If there was one thing we all knew after Sept. 11, 2001, it was that another massacre was coming. The next terrorist attack on US soil, it was asserted time and again, was not a matter of if, but of when.
Americans weren't the only ones who expected al-Qaeda to commit another slaughter. Al-Qaeda did, too. Earlier this year, terrorist mastermind Khalid Sheikh Mohammed confessed that in addition to 9/11, he had been planning to attack the Sears Tower in Chicago, the New York Stock Exchange, and the Empire State Building, and to blow up US embassies and nuclear power plants.
None of those attacks occurred. In the six years since 9/11, Islamist terrorism has led to scenes of horrific carnage in, among other places, Madrid, London, Bali, Istanbul, Israel, and Russia. Yet there has been no catastrophic attack on the American homeland something no one would have predicted in 2001. What explains such good fortune?
There is no definitive answer to that question. But surely the place to begin is with the belated recognition that we were at war.
The jihad against us didn't begin on 9/11. It had started long before, with the seizure of the US embassy in Tehran in 1979 by a mob loyal to Ayatollah Khomeini. Years of Islamist bombings, hijackings, and hostage-takings followed, but few Americans recognized that war was being waged against us by a determined enemy that cried "Death to America!" and meant it. In a New York Times column two months before 9/11, the former deputy director of the State Department's counterterrorism office pooh-poohed as "fantasies" the belief that "the United States is the most popular target of terrorists" or that "extremist Islamic groups cause most terrorism."
The blood and horror of 9/11 ripped away such comfortable misjudgments. President Bush declared at once that we were at war with terrorism, and likened it to the global wars against Nazism and Communism. (A few days later he was more precise about the nature of the enemy, calling it "a fringe form of Islamic extremism.") The US government overhauled its counterterrorism operations, moving aggressively to disrupt and damage al-Qaeda's maneuvers abroad and to uproot would-be jihadists at home. After years in which terrorism had been regarded as a legal crime to be prosecuted after the fact, the Bush administration made before-the-fact preemption the overriding goal. Instead of waiting for terrorists to strike, the government armed with expanded powers to seize records, monitor communications, and search homes and businesses would strike first.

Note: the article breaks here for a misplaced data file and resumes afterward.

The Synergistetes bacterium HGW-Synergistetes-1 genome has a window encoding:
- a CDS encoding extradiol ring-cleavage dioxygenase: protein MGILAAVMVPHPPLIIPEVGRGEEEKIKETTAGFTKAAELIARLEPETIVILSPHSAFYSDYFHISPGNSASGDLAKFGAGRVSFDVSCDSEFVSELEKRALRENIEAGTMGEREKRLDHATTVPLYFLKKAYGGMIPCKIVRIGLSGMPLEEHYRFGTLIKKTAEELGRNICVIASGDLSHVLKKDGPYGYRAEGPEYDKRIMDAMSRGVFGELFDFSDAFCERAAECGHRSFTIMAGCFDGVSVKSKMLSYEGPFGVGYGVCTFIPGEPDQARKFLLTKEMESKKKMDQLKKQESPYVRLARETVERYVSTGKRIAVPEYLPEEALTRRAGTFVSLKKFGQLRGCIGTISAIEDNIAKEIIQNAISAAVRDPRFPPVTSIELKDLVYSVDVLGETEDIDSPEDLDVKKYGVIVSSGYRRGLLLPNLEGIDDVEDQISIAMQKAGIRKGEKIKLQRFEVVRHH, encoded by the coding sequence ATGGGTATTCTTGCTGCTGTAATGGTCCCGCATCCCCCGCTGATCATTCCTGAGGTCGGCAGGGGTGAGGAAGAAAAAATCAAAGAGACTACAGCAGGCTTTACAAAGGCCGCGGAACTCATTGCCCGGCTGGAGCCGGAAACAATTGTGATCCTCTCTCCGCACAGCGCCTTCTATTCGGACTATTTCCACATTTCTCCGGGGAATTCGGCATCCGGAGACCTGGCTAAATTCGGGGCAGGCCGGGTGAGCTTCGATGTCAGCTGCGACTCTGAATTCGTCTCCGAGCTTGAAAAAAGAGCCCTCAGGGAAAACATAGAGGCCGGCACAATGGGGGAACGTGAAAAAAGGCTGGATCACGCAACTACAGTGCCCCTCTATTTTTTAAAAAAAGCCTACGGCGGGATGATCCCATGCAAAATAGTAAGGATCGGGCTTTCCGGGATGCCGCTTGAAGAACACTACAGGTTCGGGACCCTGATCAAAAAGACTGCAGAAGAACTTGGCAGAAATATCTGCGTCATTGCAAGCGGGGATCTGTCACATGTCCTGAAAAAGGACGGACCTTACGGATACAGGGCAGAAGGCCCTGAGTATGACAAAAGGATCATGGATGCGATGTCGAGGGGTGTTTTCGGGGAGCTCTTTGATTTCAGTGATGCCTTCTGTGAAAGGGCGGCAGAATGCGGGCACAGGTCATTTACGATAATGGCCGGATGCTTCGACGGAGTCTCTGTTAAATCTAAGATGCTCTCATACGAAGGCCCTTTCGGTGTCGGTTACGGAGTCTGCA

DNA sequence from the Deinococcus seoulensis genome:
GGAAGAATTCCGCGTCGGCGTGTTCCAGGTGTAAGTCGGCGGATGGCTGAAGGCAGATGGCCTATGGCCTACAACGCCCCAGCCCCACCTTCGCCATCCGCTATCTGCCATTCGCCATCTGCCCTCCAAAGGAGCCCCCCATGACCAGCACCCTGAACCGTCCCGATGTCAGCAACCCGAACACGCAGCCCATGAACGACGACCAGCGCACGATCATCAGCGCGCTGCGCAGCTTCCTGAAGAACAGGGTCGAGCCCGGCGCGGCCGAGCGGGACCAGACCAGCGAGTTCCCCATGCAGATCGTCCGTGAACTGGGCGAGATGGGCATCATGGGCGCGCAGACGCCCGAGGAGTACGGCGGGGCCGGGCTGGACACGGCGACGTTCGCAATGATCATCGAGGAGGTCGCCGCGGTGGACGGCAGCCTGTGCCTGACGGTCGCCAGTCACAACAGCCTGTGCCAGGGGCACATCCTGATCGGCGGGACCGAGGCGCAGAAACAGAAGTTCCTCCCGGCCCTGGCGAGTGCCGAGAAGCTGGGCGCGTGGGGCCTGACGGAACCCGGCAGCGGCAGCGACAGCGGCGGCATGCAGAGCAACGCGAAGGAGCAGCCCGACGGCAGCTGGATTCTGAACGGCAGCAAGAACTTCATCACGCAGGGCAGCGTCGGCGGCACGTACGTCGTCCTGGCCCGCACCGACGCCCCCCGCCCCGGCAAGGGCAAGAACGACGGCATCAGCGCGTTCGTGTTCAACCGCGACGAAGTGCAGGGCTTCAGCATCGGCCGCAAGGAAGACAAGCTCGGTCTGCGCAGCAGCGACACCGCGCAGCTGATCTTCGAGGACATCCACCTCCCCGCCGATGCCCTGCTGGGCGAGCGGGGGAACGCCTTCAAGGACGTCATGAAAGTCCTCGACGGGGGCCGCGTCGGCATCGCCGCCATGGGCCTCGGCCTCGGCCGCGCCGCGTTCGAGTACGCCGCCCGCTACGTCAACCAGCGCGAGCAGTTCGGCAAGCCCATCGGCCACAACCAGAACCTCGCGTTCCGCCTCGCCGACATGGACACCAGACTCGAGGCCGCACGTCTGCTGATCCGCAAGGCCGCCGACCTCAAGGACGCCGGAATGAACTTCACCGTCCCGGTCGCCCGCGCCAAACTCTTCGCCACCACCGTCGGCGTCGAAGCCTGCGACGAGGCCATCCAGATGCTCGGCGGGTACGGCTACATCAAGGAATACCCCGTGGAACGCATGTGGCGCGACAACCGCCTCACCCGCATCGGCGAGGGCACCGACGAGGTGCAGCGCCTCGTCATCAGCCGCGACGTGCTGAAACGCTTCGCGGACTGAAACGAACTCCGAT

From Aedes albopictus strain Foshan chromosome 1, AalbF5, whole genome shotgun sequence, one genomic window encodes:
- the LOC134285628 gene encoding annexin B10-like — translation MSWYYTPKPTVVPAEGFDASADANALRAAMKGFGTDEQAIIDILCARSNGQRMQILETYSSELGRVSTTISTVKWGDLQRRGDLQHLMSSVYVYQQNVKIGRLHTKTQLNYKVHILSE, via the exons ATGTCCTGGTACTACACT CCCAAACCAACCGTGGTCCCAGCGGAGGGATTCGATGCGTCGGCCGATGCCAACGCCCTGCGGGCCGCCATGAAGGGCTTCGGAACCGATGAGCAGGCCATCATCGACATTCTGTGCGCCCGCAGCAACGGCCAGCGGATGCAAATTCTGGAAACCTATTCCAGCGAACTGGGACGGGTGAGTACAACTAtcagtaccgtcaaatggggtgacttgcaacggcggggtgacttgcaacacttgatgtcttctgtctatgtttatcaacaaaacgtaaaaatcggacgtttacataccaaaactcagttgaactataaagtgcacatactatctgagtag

An all-but-unanimous Congress enacted the Patriot Act, which authorized many of those expanded powers and tore down the wall that had barred federal law enforcement and intelligence agents from sharing information. Terrorist funding channels were choked off. Reliance on human (as opposed to electronic) intelligence was dramatically expanded. American counterterrorism officers worked closely with their counterparts in friendly countries to identify jihadists and as with last week's arrests in Germany foil deadly attacks.
Taking the war to the enemy in Afghanistan deprived al-Qaeda of a secure base and crippled its leaders' ability to travel and communicate. Many al-Qaeda operatives have been killed; others have been seized by US troops and forcefully sometimes too forcefully interrogated. In all these ways and more, the United States has indeed been fighting a war on terrorism, a war more intense, more unrelenting, more sophisticated, and as six years of domestic safety suggest more successful than anyone could have conceived before 9/11.
But if the terrible events of that day finally concentrated American minds on the deadly threat from radical Islam, the US response to those terrible events may have had a similar effect on the minds of Osama bin Laden and his allies. It is one thing to launch spectacular attacks against a paper tiger that doesn't have the spine to fight back. It is something very different to attack a superpower that reacts with fury and a terrible swift sword.
Had al-Qaeda known what 9/11 would trigger the toppling of its Taliban protectors, the strangling of its financial network, the death or detention of thousands of its lieutenants and foot soldiers would it have gone forward? Having reaped the whirlwind once, would it be more inclined to risk it again? Or less so?
It is a contrarian thought, but Daniel Pipes, a noted expert on Islamism, argues that "terrorism does radical Islam more harm than good." That is partly because "it alarms and galvanizes Westerners," stiffening their resolve and intensifying their counterterrorist efforts. And it is partly because "terrorism obstructs the quiet work of political Islamism" it impedes the radicals' long-term goal of making Islam ever more dominant within Western society.
What is in the enemy's mind we cannot know for sure. What we do know what 9/11 made brutally clear is that we are at war. The enemy is in this till the finish. We had better be, too.